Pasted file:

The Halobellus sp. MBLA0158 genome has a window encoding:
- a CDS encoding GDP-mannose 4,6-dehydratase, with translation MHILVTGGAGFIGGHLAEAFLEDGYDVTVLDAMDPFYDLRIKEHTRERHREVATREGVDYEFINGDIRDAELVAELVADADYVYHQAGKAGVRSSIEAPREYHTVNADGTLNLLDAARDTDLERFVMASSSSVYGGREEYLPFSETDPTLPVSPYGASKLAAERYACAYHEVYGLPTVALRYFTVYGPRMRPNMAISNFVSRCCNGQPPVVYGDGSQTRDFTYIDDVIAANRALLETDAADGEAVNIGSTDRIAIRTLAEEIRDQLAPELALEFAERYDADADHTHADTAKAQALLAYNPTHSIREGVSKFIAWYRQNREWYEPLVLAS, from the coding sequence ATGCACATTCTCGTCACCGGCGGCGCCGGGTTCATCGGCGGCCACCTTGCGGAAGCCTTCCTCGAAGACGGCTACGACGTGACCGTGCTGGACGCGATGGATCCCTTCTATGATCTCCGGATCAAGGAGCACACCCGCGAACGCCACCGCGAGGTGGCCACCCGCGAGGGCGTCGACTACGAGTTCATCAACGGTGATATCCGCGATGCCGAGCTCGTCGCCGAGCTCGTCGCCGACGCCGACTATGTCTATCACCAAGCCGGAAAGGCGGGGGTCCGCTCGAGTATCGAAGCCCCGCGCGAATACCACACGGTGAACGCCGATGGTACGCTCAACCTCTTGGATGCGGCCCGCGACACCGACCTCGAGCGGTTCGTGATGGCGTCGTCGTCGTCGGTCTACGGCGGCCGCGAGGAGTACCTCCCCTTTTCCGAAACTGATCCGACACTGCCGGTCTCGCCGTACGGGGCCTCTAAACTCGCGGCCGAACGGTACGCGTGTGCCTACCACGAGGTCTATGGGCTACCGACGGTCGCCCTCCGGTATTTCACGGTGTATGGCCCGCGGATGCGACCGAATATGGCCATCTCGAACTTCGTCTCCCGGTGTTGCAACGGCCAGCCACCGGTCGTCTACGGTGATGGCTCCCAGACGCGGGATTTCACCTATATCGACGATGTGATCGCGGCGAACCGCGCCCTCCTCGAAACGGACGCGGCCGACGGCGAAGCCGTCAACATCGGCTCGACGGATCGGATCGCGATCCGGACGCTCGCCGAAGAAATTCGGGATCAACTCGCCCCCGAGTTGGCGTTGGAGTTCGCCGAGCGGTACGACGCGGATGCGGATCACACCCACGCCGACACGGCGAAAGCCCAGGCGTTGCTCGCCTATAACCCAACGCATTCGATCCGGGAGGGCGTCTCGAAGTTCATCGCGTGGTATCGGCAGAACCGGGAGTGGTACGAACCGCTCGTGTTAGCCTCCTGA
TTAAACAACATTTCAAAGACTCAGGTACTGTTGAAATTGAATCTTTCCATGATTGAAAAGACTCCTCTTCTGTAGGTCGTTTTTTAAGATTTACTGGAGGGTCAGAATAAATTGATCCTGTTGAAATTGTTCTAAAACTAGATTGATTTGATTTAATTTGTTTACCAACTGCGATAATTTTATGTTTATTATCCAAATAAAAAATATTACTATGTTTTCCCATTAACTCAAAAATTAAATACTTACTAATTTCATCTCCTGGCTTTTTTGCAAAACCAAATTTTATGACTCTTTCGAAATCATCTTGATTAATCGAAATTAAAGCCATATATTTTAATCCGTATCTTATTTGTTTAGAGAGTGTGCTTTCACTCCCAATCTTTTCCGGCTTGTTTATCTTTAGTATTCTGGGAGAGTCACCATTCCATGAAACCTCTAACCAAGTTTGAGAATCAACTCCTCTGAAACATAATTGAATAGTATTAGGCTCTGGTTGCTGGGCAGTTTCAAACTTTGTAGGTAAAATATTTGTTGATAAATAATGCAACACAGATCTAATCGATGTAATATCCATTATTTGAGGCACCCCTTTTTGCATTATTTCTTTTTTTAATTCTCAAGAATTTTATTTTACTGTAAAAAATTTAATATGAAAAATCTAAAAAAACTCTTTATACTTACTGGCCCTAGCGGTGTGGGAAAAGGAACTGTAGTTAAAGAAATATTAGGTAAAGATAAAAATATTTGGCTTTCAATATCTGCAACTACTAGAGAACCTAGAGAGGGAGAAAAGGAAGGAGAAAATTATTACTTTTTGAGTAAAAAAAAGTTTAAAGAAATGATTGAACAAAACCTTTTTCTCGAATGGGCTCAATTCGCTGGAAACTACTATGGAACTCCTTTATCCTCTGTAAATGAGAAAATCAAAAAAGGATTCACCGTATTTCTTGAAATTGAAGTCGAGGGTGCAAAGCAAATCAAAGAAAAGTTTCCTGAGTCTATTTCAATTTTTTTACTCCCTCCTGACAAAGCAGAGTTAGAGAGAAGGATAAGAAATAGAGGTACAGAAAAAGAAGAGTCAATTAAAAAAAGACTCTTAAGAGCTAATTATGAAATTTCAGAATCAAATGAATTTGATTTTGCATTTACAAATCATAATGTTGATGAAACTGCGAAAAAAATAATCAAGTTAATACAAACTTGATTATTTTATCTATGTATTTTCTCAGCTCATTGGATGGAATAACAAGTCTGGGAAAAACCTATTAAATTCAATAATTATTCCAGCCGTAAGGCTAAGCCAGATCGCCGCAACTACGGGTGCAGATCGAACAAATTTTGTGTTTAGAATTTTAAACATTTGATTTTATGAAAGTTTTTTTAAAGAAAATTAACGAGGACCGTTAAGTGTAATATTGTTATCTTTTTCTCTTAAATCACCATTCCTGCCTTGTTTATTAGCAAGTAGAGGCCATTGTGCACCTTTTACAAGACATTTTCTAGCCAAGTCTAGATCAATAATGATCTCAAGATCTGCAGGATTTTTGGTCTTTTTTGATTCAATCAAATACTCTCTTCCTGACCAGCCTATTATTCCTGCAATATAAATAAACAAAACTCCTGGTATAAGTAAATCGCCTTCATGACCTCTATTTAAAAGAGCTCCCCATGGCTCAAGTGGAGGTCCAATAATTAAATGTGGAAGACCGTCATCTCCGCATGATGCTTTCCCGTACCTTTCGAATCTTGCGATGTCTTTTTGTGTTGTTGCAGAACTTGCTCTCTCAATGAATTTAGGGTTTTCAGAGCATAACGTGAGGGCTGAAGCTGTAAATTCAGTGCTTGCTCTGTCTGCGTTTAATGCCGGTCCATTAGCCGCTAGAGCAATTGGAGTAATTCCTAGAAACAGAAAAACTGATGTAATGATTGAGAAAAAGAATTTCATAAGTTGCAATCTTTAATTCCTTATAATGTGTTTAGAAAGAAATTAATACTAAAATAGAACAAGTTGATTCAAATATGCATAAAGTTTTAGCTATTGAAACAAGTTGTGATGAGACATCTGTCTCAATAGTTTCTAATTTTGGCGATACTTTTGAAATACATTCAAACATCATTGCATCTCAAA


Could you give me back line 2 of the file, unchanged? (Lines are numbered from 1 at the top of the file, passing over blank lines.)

- a CDS encoding GDP-mannose 4,6-dehydratase, with translation MHILVTGGAGFIGGHLAEAFLEDGYDVTVLDAMDPFYDLRIKEHTRERHREVATREGVDYEFINGDIRDAELVAELVADADYVYHQAGKAGVRSSIEAPREYHTVNADGTLNLLDAARDTDLERFVMASSSSVYGGREEYLPFSETDPTLPVSPYGASKLAAERYACAYHEVYGLPTVALRYFTVYGPRMRPNMAISNFVSRCCNGQPPVVYGDGSQTRDFTYIDDVIAANRALLETDAADGEAVNIGSTDRIAIRTLAEEIRDQLAPELALEFAERYDADADHTHADTAKAQALLAYNPTHSIREGVSKFIAWYRQNREWYEPLVLAS, from the coding sequence ATGCACATTCTCGTCACCGGCGGCGCCGGGTTCATCGGCGGCCACCTTGCGGAAGCCTTCCTCGAAGACGGCTACGACGTGACCGTGCTGGACGCGATGGATCCCTTCTATGATCTCCGGATCAAGGAGCACACCCGCGAACGCCACCGCGAGGTGGCCACCCGCGAGGGCGTCGACTACGAGTTCATCAACGGTGATATCCGCGATGCCGAGCTCGTCGCCGAGCTCGTCGCCGACGCCGACTATGTCTATCACCAAGCCGGAAAGGCGGGGGTCCGCTCGAGTATCGAAGCCCCGCGCGAATACCACACGGTGAACGCCGATGGTACGCTCAACCTCTTGGATGCGGCCCGCGACACCGACCTCGAGCGGTTCGTGATGGCGTCGTCGTCGTCGGTCTACGGCGGCCGCGAGGAGTACCTCCCCTTTTCCGAAACTGATCCGACACTGCCGGTCTCGCCGTACGGGGCCTCTAAACTCGCGGCCGAACGGTACGCGTGTGCCTACCACGAGGTCTATGGGCTACCGACGGTCGCCCTCCGGTATTTCACGGTGTATGGCCCGCGGATGCGACCGAATATGGCCATCTCGAACTTCGTCTCCCGGTGTTGCAACGGCCAGCCACCGGTCGTCTACGGTGATGGCTCCCAGACGCGGGATTTCACCTATATCGACGATGTGATCGCGGCGAACCGCGCCCTCCTCGAAACGGACGCGGCCGACGGCGAAGCCGTCAACATCGGCTCGACGGATCGGATCGCGATCCGGACGCTCGCCGAAGAAATTCGGGATCAACTCGCCCCCGAGTTGGCGTTGGAGTTCGCCGAGCGGTACGACGCGGATGCGGATCACACCCACGCCGACACGGCGAAAGCCCAGGCGTTGCTCGCCTATAACCCAACGCATTCGATCCGGGAGGGCGTCTCGAAGTTCATCGCGTGGTATCGGCAGAACCGGGAGTGGTACGAACCGCTCGTGTTAGCCTCCTGA